To find your trail devoured by birds—isn’t that freeing, too?

Of course you can’t go back.

Rae Armantrout

We know the story.

She turns
back to find her trail
devoured by birds.

The years: the

This is from Veil: New and Selected Poems by Rae Armantrout, published by Wesleyan University Press, 2001.

The Fish by Elizabeth Bishop

•September 3, 2014 • Leave a Comment


“…it worries me not writing, and yet it seems right and sensible to wait. But will inspiration come when I call it? No peace in this world for the poet! Poor poets!”

— Robert Lowell to Elizabeth Bishop, in a letter dated 20 May 1948

How many times have I demonised my despair? How many times have I considered myself an Other? I think of the power of the gaze: your lover’s, your father’s, your Muse’s.

When I talk to friends about repetition in writing, Gertrude Stein has always been my go-to girl. She’s magnificent with it, the way she experiments with language, how she demands that I unlearn everything I know about reading, and start from scratch. But here is a secret: I want to say Bishop. It’s always been at the tip of my tongue, and yet I curl around her name in a protective embrace. What she means to me is beyond speech. Perhaps.

What does it mean to be caught, to be powerless? What does it mean to not put up a fight? To know that your own tremendousness is no match against the surprise, the unknown?

The fish is a poem.

The Fish
Elizabeth Bishop

I caught a tremendous fish
and held him beside the boat
half out of water, with my hook
fast in a corner of his mouth.
He didn’t fight.
He hadn’t fought at all.
He hung a grunting weight,
battered and venerable
and homely. Here and there
his brown skin hung in strips
like ancient wallpaper,
and its pattern of darker brown
was like wallpaper:
shapes like full-blown roses
stained and lost through age.
He was speckled with barnacles,
fine rosettes of lime,
and infested
with tiny white sea-lice,
and underneath two or three
rags of green weed hung down.
While his gills were breathing in
the terrible oxygen
—the frightening gills,
fresh and crisp with blood,
that can cut so badly—
I thought of the coarse white flesh
packed in like feathers,
the big bones and the little bones,
the dramatic reds and blacks
of his shiny entrails,
and the pink swim-bladder
like a big peony.
I looked into his eyes
which were far larger than mine
but shallower, and yellowed,
the irises backed and packed
with tarnished tinfoil
seen through the lenses
of old scratched isinglass.
They shifted a little, but not
to return my stare.
—It was more like the tipping
of an object toward the light.
I admired his sullen face,
the mechanism of his jaw,
and then I saw
that from his lower lip
—if you could call it a lip—
grim, wet, and weaponlike,
hung five old pieces of fish-line,
or four and a wire leader
with the swivel still attached,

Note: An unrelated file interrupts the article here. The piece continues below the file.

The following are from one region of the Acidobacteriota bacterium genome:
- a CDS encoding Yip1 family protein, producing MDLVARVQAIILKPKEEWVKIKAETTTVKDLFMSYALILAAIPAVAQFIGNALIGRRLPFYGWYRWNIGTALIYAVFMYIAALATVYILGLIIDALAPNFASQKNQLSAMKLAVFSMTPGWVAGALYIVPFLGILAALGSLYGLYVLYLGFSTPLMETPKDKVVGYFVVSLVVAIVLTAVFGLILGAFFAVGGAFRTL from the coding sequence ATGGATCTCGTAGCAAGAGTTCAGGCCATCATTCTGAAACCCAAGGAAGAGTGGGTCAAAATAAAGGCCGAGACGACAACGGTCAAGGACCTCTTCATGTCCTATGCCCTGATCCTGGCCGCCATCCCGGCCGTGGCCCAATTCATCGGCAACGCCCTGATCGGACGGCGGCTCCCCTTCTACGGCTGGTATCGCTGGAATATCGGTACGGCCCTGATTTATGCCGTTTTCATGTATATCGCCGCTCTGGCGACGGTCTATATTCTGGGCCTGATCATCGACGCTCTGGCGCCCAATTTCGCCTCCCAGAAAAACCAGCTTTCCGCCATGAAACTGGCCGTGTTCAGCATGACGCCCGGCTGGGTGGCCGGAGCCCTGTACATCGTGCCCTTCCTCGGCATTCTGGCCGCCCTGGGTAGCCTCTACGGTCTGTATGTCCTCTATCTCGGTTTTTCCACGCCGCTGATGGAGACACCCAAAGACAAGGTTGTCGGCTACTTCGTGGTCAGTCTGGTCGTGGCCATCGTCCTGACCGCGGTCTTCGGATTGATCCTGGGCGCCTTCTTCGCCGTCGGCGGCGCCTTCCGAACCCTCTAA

with all their five big hooks
grown firmly in his mouth.
A green line, frayed at the end
where he broke it, two heavier lines,
and a fine black thread
still crimped from the strain and snap
when it broke and he got away.
Like medals with their ribbons
frayed and wavering,
a five-haired beard of wisdom
trailing from his aching jaw.
I stared and stared
and victory filled up
the little rented boat,
from the pool of bilge
where oil had spread a rainbow
around the rusted engine
to the bailer rusted orange,
the sun-cracked thwarts,
the oarlocks on their strings,
the gunnels—until everything
was rainbow, rainbow, rainbow!
And I let the fish go.

This is from Poems by Elizabeth Bishop, published by Farrar, Straus and Giroux, 2011.

All Girls Should Have a Poem by Richard Brautigan

•September 2, 2014 • Leave a Comment

Sifting through a notebook of letters I’m supposed to send to a friend. It’s more than a year overdue in the mail, and yet it remains on my desk, a steady presence, as if afraid to leave this house. At almost two hundred pages it’s almost a book. It’s heavy in my hands.

Ianthe writes about her father: “I needed a safe place to explore my feelings about him without having to explain anything to anyone.” I hold the hardback copy of You Can’t Catch Death, and it feels strangely light. As if upon putting words on the page, she has freed her burden.

There are no actual pages I can turn in this place. Just a series of clicks until it gets me where I need to go. Until it lets me say what I need to say. I turn my palms up, carrying nothing. My fingers take turns tapping letter after letter after letter, saying everything.

All Girls Should Have a Poem
Richard Brautigan

For Valerie

All girls should have a poem
written for them even if
we have to turn this God-damn world
upside down to do it.

New Mexico
March 16, 1969

This is from Rommel Drives On Deep Into Egypt by Richard Brautigan, published by Delacorte, 1979.

Substantial Planes by A.R. Ammons

•September 1, 2014 • 3 Comments

Why do I write, and why do I read? I’ve been thinking about that a lot lately.

Wonderment, I tell myself earlier this year, in my journal. Every time I arrive at a page, I bring with me questions. Every time I turn to the next, I leave with more.

What does it mean to be kind?

There’s a lot of work to be done. I could see the road a little bit now: where I have to go, what I have to do. Really it’s more like a shadow of an arrow, saying, There. Forward. But the path is there.

Substantial Planes
A.R. Ammons

It doesn’t

to me

poems mean

there’s no

to the

and yet

walks the

This is from The Really Short Poems of A. R. Ammons, published by W. W. Norton & Company, 1992.